A pervious concrete pour is a three-step process - placing to elevation, compaction and curing. Unlike traditional concrete which looks for a smooth, finished surface, pervious concrete contractors strive for compaction, aggregate interlock and a porous surface.
Like traditional concrete, there are many different methods and equipment for pouring pervious concrete. However, since pervious concrete is a low-slump mixture, it cannot be pumped into place like traditional concrete. The most common methods of placement are directly from a ready-mixed truck, with a concrete buggy or by conveyor.
Pervious concrete is commonly poured in formed-out strips, says Dale Fisher, CEO of PCI Systems, LLC. Strips are poured every other to allow the pervious the proper amount of curing time. Current documents specify contractors pour strips between 12 and 20 feet wide. However, this can be a challenge when pouring very large areas that have tight scheduling deadlines. New equipment, such as laser screeds, allows contractors to pour larger areas without strips for situations like these.
Some pervious concrete can be placed with a concrete slipform paver. Slipform pavers do not use forms when pouring, so Fisher says most pervious placements using this equipment is done on slabs that do not need a definite straight edge, such as trail pathways.
Fisher likens a pervious pour to that of a long assembly line with the only difference being the crew members are working much closer together during a pervious pour. "Everything happens at the same time with pervious concrete. With regular concrete it's spread out," Fisher says. "With traditional concrete the whole slab is placed before the finishing operation even begins. With pervious concrete your placement, finishing and curing is all done at the same time."
Typically, there is one crew member near the ready-mixed truck's chute (or by the buggy or conveyor) directing the pervious concrete where it should go. The screed operators are the next in line, screeding the pervious concrete to the proper elevation and compacting it. Contractors can use roller, truss or laser screeds with pervious concrete. Plate compactors can be used instead of screeds, but a plate compactor may not provide the same consistency of compaction that screeds can, Fisher says. Contractors also need to avoid over-compaction when using plate compactors.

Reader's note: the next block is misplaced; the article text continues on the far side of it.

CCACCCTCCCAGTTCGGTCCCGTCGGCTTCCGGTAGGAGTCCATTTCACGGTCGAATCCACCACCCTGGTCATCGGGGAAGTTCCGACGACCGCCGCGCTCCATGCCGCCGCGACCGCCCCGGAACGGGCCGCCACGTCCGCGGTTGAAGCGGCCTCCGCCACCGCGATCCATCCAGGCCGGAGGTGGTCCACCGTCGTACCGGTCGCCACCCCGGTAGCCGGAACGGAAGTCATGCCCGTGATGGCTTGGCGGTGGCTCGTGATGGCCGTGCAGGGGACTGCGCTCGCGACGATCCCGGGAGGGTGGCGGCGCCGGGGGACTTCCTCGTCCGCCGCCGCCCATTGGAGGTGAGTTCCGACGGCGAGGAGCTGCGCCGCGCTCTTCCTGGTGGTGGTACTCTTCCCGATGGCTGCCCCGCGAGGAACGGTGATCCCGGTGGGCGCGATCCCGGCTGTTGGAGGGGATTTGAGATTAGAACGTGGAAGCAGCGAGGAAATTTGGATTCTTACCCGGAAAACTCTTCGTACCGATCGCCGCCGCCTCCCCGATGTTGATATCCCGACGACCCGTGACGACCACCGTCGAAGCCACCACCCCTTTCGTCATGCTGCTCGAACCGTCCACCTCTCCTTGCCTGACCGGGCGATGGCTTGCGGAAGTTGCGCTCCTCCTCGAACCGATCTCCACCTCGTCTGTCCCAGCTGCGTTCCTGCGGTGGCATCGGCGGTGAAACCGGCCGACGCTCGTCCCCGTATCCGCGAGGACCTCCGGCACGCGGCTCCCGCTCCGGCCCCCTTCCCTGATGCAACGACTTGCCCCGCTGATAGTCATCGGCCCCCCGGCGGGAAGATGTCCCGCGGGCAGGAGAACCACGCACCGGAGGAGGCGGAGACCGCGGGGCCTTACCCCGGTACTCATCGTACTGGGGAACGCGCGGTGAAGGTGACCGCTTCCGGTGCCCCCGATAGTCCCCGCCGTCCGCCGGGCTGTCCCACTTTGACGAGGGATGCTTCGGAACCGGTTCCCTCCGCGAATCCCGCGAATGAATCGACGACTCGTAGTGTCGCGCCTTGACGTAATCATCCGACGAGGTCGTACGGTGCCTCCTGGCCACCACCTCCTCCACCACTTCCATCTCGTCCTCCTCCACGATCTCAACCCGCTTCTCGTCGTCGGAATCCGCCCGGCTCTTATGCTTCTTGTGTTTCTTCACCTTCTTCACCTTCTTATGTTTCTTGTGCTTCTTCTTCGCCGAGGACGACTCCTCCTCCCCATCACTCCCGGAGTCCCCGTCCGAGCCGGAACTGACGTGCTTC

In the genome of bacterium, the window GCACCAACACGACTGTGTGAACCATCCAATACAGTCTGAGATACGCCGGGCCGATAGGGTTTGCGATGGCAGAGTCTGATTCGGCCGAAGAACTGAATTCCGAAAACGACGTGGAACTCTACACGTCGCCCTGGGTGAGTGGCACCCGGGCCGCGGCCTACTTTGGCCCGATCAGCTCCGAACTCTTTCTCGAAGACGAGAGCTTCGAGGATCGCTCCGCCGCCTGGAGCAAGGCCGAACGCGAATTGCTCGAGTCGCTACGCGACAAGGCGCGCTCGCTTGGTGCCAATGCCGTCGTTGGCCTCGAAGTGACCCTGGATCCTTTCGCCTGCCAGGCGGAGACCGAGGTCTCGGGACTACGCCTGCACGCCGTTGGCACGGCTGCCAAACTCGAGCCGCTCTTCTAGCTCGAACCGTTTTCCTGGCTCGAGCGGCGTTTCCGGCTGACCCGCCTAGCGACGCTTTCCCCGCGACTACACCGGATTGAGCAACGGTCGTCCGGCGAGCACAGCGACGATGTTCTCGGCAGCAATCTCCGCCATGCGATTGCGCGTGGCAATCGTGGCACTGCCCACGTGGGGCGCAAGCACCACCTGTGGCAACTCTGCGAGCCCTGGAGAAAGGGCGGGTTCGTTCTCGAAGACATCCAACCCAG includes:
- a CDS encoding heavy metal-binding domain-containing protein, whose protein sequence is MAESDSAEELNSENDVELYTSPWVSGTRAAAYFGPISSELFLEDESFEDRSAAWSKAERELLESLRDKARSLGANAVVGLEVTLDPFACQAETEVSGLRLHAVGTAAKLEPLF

The screed is followed by the finishing crew, which has multiple jobs. After screeding the pervious, it needs to be cross rolled. Typically, one crew member follows behind the screed with a cross roller, rolling in a perpendicular direction to the screed. Cross rolling gives the finish a nice continuity, Fisher says.
Joints are also placed during this stage. Fisher says they are placed just like traditional concrete joints by either using a roller jointer while the pervious is still wet or sawing the joints after it has cured.
The final finishing crew members follow with hand floats to touch up the edges. "Don't use trowels because trowels tend to damage the surface," Fisher says. He adds that edging is not encouraged with pervious concrete. "When the pervious concrete is wet the 'paste' sticks together. But when it's dry it doesn't. Once that paste has gone from its plastic state to a dry paste it loses its bond. If you were to edge it when it was dry all the aggregate is going to ravel off," Fisher says.
Another difference you see with pervious concrete over traditional concrete placement is the window of workable time. Pervious, because it is a drier mix, has a much shorter window of time for placing. Although that window is dependent on the type of mix being used (a wetter mix will have a longer working time than a drier mix), Fisher says there is generally a 15- to 30-minute window once the pervious concrete hits the ground. So getting the right mix is essential. Admixtures can offer some assistance for workability. (See the "Pervious Admixtures" sidebar below)